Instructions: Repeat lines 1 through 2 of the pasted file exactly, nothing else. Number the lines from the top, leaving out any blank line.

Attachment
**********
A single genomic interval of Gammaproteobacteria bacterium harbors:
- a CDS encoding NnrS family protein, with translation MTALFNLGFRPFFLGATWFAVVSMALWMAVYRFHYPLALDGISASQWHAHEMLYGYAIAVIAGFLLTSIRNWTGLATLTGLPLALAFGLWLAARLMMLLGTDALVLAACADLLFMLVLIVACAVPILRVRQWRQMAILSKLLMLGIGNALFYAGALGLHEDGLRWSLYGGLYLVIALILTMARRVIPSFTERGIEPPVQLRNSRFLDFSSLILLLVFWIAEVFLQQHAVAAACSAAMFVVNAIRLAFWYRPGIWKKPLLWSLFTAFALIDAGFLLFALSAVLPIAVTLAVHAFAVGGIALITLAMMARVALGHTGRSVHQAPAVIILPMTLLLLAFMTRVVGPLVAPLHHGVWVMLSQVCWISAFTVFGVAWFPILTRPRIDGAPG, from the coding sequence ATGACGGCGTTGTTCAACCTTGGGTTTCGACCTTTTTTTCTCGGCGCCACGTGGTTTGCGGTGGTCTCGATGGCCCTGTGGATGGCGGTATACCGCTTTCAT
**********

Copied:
A single genomic interval of Gammaproteobacteria bacterium harbors:
- a CDS encoding NnrS family protein, with translation MTALFNLGFRPFFLGATWFAVVSMALWMAVYRFHYPLALDGISASQWHAHEMLYGYAIAVIAGFLLTSIRNWTGLATLTGLPLALAFGLWLAARLMMLLGTDALVLAACADLLFMLVLIVACAVPILRVRQWRQMAILSKLLMLGIGNALFYAGALGLHEDGLRWSLYGGLYLVIALILTMARRVIPSFTERGIEPPVQLRNSRFLDFSSLILLLVFWIAEVFLQQHAVAAACSAAMFVVNAIRLAFWYRPGIWKKPLLWSLFTAFALIDAGFLLFALSAVLPIAVTLAVHAFAVGGIALITLAMMARVALGHTGRSVHQAPAVIILPMTLLLLAFMTRVVGPLVAPLHHGVWVMLSQVCWISAFTVFGVAWFPILTRPRIDGAPG, from the coding sequence ATGACGGCGTTGTTCAACCTTGGGTTTCGACCTTTTTTTCTCGGCGCCACGTGGTTTGCGGTGGTCTCGATGGCCCTGTGGATGGCGGTATACCGCTTTCAT